Jorma Kaukonen and John Hurlbut Release Third Album, One More Lifetime

Article Contributed by David Atchley | Published on Saturday, June 8, 2024

With the release of their third album, One More Lifetime, there is no doubt that Jorma Kaukonen and John Hurlbut are hitting their stride. And to be honest, the proper review of this album is, “Kick back in the sweet spot of sound, close your eyes, and take the ride. This album speaks for itself.” Hell, it’s Jorma on an acoustic, need I say more? Yes! Because one cannot take this journey without thoughts arising, memories being had, and emotions felt. The unmistakable sound of experience is all pervasive. John’s voice and Jorma’s guitar not only bring you into the lyrics, but into the space from which the lyrics arise... One of the unmistakable qualities of this album is its genuineness, its authenticity, its simple yet profound depth. As John Hurlbut recently told Grateful Web, “Our thing here is in the interpretation we do. We take the song and make it our own.” And make them their own they do.

John Hurlbut and Jorma Kaukonen | Fur Peace Ranch

With such classics as Bob Dylan’s, I’ll Remember You, Peter Rowan’s, Angel Island, Harry Nilsson’s, Everybody’s Talkin’, and Woody Guthrie’s, Pastures of Plenty, John Hurlbut easily holds his own with two originals, A Day in the Country and Lazy Saint, showcasing his talent as a song writer as well as a musician. Finishing Lazy Saint just days before recording, John expressed his exuberance, “I realize what a magical time this is for me—what a blessing this is. So I’m giving it my all, and it feels good,” as is evident by his lyrics, “Eyes grow old, eyes grow weak, a grateful heart stays strong.” And boy, does Jorma know how to sink home the depth and meaning of the words sung.

While it would be easy to go into each song and discuss the beauties that lay therein, I was moved more by the whole of the album. Each song had a way of drawing me in, leaving me with this wonderful sense of depth, of the moment expressed, a feeling that by the end had me open to the world and shaking my head, with the words lingering, “Damn, that was a really good tune.” Each song is like it’s own little journey, one that can be taken over and over again as there’s always some new little thing to be discovered, to be felt. Music is, quite simply, the reflection of the infinite little happenings that bring the moment about, be it the moment that gave rise to the song, or the moment in which the song is being played. And when it comes to One More Lifetime, the richness of happenings are prevalent in each note played and lyric felt, bringing the listener right into the story of the song. Speaking of Angel Island, John said of Jorma, “This served as a great vehicle for his guitar playing. The idea of One More Lifetime comes from the chorus of this song. Jorma’s playing is so emotional, so there with the song, you can really feel the story.”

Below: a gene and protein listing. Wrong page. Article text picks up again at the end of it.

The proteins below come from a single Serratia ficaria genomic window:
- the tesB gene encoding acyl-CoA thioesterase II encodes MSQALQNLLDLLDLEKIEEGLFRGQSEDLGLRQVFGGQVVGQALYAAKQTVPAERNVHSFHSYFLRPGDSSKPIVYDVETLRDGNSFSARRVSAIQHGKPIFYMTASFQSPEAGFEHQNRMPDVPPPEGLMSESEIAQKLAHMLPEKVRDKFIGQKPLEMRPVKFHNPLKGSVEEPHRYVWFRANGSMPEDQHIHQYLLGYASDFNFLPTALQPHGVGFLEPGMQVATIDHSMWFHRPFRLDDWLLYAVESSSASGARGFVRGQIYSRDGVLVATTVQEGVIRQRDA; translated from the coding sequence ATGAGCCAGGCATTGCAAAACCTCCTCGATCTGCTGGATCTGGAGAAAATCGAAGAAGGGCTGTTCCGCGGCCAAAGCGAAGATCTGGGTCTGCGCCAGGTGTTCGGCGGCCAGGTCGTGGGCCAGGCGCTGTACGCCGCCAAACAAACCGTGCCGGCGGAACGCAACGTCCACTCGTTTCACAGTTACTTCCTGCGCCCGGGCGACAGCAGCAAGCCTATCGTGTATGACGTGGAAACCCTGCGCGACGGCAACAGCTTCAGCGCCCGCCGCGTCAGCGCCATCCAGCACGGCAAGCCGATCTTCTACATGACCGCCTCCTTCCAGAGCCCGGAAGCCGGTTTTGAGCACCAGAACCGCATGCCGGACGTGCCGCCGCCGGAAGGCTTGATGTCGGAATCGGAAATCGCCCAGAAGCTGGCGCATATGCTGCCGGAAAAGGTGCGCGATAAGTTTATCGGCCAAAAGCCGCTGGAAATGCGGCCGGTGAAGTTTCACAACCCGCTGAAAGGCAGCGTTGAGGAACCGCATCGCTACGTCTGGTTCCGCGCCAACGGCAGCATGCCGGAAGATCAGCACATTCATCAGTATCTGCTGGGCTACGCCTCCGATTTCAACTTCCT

One of the unmistakeable qualities of this album is it’s genuineness, it’s authenticity, it’s simple yet profound depth. Just two friends sitting before some microphones playing guitar. And this comes across beautifully, for I felt as if Jorma and John had just picked up a couple of guitars laying about my living room and began to play. Imagine. For those of us that have been around musicians a lot throughout our lives we easily recognize the difference in practiced, rehearsed playing for a performance, as opposed to two people just sitting around a campfire exploring the musical forest together. And while they both have their beauties, this type of improvisation and spontaneity is extremely difficult to capture, but when it is, it’s a marvel to behold. As John said of Jorma, “Every time he plays a song it’s different. But I remember when we did Angel Island, I said, ‘You know, we caught a really good one.’ It’s always good, but sometimes it’s just magical.” And that’s all any of us can ever hope.

“When the secrets all are told and the petals all unfold.”